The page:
The Bullishness of Bad Breadth
Bill Noonan
June 08, 2020

In October of 2000 we were invited to speak at the Contrary Opinion Forum in Vergennes Vermont.  The Forum had a long history, beginning in the 1960’s, of gathering an eclectic group of speakers which included climatologists, geologists, money managers, family office managers, individual investors, writers etc.  The setting was gorgeous.  The multi-day event took place at the picturesque Basin Harbor Club sitting on the edge of Lake Champlain.  Not easy to get to, it was a five-hour drive from Boston, some took private planes landing on the grass airstrip at the club. 

At its core, the forum was inspired to appeal to those interested in discussing concepts of contrary thinking, crowd psychology and its practical application in understanding investing, current day politics and reading which way the cultural winds were blowing.  As I write this, I cannot help to think about group think (crowd psychology) in our current discourse.  If you have a differing opinion, a contrary opinion, be very careful.  The crowd may not be receptive even if you have the facts, sometimes especially if you have the facts, on your side.  In 1852 Charles Mackay wrote in his book, Extraordinary Popular Delusions and the Madness of Crowds, “Men, it has been well said, think in herds; it will be seen that they go mad in herds, while they only recover their senses slowly, and one by one.”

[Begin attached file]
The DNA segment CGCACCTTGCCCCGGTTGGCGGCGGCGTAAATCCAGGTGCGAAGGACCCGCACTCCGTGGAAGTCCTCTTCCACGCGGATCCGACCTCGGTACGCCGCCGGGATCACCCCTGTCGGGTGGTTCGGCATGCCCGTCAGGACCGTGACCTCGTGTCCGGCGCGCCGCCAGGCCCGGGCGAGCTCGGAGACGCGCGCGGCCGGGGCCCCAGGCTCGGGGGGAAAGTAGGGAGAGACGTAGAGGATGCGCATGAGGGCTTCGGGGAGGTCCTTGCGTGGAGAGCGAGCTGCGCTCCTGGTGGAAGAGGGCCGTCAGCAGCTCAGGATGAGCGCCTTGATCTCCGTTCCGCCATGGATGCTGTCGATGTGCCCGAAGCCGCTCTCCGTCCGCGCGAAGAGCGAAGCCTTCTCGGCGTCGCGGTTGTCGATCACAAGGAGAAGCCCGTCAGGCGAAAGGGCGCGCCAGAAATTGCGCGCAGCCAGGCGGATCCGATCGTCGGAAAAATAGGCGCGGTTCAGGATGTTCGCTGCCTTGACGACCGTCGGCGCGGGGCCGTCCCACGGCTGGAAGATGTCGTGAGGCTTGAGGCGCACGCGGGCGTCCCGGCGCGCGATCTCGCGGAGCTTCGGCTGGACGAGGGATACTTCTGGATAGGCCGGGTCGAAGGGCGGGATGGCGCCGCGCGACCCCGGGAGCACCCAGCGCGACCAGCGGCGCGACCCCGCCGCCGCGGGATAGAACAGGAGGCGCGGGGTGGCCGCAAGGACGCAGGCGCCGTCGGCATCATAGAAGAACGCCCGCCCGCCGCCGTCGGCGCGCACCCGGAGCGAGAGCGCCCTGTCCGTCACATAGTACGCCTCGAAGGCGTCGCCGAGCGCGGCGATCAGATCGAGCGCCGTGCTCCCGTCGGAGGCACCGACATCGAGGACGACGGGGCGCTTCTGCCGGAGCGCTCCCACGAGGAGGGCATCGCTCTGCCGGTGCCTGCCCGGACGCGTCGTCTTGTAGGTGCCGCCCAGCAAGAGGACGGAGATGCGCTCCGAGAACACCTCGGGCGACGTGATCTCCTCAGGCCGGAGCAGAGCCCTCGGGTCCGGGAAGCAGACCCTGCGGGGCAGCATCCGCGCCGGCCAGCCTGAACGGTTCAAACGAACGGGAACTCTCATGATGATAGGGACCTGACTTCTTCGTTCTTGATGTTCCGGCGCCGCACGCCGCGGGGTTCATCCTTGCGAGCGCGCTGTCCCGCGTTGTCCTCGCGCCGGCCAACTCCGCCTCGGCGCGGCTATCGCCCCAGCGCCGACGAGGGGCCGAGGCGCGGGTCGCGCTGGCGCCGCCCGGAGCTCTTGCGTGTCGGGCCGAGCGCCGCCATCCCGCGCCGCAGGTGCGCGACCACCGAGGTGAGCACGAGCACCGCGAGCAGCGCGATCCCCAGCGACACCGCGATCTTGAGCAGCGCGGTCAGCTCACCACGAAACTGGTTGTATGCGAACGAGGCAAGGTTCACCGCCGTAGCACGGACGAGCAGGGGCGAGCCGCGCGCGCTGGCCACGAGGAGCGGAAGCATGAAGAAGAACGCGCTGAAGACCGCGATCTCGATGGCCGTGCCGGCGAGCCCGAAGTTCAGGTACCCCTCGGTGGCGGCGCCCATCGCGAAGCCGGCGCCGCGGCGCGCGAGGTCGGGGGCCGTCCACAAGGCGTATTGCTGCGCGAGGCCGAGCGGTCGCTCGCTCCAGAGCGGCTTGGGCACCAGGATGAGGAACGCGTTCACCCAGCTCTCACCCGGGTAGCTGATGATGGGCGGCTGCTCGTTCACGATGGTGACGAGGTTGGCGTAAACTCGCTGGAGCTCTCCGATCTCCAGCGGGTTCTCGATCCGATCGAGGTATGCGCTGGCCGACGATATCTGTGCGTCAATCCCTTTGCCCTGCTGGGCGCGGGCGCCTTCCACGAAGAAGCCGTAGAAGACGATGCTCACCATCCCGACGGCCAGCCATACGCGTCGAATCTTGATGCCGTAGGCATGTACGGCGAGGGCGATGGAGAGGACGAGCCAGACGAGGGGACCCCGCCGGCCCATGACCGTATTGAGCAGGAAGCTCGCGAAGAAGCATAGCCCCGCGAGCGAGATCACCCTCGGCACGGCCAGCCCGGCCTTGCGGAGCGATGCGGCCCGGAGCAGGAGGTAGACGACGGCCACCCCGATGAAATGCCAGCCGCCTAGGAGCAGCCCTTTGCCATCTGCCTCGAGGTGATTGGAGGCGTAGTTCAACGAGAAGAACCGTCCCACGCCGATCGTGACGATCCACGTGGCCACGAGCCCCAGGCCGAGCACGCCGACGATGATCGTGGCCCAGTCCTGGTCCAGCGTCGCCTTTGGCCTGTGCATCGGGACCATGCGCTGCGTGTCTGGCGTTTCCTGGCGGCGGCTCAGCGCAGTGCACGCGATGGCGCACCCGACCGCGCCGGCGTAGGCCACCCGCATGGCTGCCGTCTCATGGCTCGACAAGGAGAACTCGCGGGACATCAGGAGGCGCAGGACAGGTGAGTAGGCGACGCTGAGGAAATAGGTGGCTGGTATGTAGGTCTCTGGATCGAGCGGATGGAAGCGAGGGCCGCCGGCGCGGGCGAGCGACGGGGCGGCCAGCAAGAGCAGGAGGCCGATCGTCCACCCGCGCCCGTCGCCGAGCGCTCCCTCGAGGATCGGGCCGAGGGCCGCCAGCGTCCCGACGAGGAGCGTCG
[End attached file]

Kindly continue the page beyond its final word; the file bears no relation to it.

So why does this matter?  In the investment world, stock market breadth (how many stocks are going up versus down) has narrowed dramatically.  During the past ten years the herd has increasingly crowded into one single trade, buy large cap growth.  Today, there are many similarities to that time in October of 2000 when the herd was crowded into a single trade, buy technology at any cost.  Then, like now, the death of value investing was no longer even debatable.  And its at that point that the contrarian steps forward and says, not so fast.

So, we are dusting off the chart we presented to the Contrary Opinion Forum in 2000 which demonstrates the deterioration in the broad market and build up of potential positive change for the market.  The attached chart shows the percentage of “F” ratings in our universe.  An F rating is applied to stocks that have been underperforming for a minimum of twelve months.  Think of Fs as kinetic energy waiting to be released.  It is just a matter of time.  This massive build up to over 40% is unusual, only happening three times in our 50-year history and is always followed by a long-term period of outperformance for the broad market and value stocks.  While we may not have hit the ultimate peak, we are in the rare stratosphere that demands attention.

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